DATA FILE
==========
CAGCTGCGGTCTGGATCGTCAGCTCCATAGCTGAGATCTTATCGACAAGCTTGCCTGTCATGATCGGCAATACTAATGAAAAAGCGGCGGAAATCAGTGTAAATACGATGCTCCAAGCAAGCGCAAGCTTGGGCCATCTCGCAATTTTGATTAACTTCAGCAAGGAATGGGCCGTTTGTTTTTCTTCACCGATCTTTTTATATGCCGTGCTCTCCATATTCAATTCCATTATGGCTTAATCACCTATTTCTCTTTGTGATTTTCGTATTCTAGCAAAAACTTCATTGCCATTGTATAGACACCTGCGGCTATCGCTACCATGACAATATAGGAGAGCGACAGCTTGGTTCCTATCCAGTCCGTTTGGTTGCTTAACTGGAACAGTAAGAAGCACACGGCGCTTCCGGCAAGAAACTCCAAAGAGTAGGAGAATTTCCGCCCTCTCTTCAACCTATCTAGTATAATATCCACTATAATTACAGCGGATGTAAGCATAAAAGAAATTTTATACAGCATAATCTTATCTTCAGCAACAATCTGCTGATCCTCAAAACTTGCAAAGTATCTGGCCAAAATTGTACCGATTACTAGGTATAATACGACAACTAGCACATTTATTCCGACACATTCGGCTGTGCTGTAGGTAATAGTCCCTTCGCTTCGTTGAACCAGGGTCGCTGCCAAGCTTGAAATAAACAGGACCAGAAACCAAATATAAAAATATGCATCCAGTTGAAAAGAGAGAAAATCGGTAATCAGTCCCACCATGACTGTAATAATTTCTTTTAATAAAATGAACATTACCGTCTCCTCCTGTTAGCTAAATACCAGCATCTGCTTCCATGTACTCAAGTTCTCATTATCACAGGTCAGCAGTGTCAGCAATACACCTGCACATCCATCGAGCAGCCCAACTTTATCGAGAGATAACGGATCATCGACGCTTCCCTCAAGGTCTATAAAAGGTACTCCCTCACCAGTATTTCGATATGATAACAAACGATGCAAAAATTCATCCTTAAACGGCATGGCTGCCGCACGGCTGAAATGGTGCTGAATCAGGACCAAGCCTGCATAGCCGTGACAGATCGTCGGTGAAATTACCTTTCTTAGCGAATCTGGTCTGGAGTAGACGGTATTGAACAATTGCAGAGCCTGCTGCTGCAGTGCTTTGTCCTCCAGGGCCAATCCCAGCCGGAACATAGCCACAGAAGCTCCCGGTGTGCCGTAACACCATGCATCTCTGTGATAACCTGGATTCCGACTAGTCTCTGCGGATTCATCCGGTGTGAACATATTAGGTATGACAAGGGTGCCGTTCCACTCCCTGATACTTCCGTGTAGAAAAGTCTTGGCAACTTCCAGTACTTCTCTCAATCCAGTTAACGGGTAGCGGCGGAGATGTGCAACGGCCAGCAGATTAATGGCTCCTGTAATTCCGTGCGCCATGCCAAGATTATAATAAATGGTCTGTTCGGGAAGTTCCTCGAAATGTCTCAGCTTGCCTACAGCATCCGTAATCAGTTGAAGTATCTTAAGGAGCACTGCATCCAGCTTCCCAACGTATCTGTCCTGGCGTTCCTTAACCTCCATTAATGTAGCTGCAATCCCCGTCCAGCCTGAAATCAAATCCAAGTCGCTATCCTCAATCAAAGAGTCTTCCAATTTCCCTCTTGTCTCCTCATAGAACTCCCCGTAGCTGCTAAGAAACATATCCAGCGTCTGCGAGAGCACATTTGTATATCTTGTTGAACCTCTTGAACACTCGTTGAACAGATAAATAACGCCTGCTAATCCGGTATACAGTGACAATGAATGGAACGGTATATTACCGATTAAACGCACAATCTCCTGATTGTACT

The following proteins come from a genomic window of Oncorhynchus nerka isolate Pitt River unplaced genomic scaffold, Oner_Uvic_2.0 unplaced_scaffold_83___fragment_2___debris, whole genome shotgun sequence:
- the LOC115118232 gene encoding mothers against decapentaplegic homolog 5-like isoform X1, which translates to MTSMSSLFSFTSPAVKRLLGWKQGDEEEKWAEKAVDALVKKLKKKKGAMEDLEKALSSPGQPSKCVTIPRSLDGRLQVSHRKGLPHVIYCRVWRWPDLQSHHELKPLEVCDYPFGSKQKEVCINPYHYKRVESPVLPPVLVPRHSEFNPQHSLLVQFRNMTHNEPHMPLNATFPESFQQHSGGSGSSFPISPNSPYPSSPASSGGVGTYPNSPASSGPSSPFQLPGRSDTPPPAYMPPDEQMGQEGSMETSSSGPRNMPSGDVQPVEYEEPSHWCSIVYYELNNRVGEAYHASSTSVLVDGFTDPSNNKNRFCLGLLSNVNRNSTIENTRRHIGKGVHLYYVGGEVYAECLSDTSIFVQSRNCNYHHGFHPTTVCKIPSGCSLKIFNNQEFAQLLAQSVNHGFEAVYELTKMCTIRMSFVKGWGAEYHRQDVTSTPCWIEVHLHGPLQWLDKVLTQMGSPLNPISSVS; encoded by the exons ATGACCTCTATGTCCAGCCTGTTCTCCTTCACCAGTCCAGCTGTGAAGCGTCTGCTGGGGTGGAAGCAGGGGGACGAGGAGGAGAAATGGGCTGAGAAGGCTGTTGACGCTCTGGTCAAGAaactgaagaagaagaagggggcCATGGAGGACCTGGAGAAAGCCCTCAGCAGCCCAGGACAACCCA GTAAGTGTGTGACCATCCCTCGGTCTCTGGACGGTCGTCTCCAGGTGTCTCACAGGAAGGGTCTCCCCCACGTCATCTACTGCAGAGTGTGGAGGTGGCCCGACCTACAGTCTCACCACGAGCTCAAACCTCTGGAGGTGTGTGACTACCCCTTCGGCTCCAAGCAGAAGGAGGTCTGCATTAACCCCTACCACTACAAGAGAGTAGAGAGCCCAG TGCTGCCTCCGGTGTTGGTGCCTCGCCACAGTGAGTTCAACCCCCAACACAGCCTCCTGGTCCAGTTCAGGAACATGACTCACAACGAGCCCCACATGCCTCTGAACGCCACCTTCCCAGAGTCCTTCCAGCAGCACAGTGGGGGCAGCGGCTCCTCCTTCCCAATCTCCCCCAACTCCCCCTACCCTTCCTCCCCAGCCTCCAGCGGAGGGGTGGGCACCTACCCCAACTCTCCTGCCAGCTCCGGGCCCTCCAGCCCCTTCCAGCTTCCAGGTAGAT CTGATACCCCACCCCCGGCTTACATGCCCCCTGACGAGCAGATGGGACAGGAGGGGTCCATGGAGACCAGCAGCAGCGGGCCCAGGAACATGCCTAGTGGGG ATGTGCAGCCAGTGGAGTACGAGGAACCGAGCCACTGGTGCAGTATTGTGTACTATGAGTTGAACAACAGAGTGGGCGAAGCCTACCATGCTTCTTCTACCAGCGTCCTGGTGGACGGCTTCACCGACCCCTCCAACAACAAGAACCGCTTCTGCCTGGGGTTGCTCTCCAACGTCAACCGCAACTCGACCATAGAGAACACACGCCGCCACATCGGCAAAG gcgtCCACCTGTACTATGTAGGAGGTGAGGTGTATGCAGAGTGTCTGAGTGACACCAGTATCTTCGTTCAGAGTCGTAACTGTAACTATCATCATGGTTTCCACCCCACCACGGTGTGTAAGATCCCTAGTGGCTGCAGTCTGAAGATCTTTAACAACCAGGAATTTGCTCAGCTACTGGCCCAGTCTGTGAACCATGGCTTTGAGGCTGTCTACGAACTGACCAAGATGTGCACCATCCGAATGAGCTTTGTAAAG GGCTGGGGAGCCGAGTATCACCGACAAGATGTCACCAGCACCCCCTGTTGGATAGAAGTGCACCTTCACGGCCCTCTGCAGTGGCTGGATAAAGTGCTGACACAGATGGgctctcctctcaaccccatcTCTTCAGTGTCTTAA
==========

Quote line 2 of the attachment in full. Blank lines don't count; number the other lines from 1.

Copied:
The following proteins come from a genomic window of Oncorhynchus nerka isolate Pitt River unplaced genomic scaffold, Oner_Uvic_2.0 unplaced_scaffold_83___fragment_2___debris, whole genome shotgun sequence: